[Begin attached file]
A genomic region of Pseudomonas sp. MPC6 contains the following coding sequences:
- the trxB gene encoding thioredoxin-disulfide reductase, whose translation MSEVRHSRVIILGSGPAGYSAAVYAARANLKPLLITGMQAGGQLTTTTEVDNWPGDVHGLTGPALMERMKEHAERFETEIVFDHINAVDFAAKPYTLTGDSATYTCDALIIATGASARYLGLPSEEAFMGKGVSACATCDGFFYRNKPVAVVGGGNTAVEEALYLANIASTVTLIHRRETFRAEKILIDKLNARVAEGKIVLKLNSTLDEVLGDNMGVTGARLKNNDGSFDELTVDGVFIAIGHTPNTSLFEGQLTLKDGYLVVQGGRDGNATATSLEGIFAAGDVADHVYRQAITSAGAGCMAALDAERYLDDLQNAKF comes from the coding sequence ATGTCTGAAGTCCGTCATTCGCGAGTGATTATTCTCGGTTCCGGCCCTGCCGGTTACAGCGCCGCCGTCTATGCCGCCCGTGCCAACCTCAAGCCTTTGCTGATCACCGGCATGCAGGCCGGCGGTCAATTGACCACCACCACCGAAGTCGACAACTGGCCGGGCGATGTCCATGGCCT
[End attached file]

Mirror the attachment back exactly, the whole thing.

A genomic region of Pseudomonas sp. MPC6 contains the following coding sequences:
- the trxB gene encoding thioredoxin-disulfide reductase, whose translation MSEVRHSRVIILGSGPAGYSAAVYAARANLKPLLITGMQAGGQLTTTTEVDNWPGDVHGLTGPALMERMKEHAERFETEIVFDHINAVDFAAKPYTLTGDSATYTCDALIIATGASARYLGLPSEEAFMGKGVSACATCDGFFYRNKPVAVVGGGNTAVEEALYLANIASTVTLIHRRETFRAEKILIDKLNARVAEGKIVLKLNSTLDEVLGDNMGVTGARLKNNDGSFDELTVDGVFIAIGHTPNTSLFEGQLTLKDGYLVVQGGRDGNATATSLEGIFAAGDVADHVYRQAITSAGAGCMAALDAERYLDDLQNAKF comes from the coding sequence ATGTCTGAAGTCCGTCATTCGCGAGTGATTATTCTCGGTTCCGGCCCTGCCGGTTACAGCGCCGCCGTCTATGCCGCCCGTGCCAACCTCAAGCCTTTGCTGATCACCGGCATGCAGGCCGGCGGTCAATTGACCACCACCACCGAAGTCGACAACTGGCCGGGCGATGTCCATGGCCT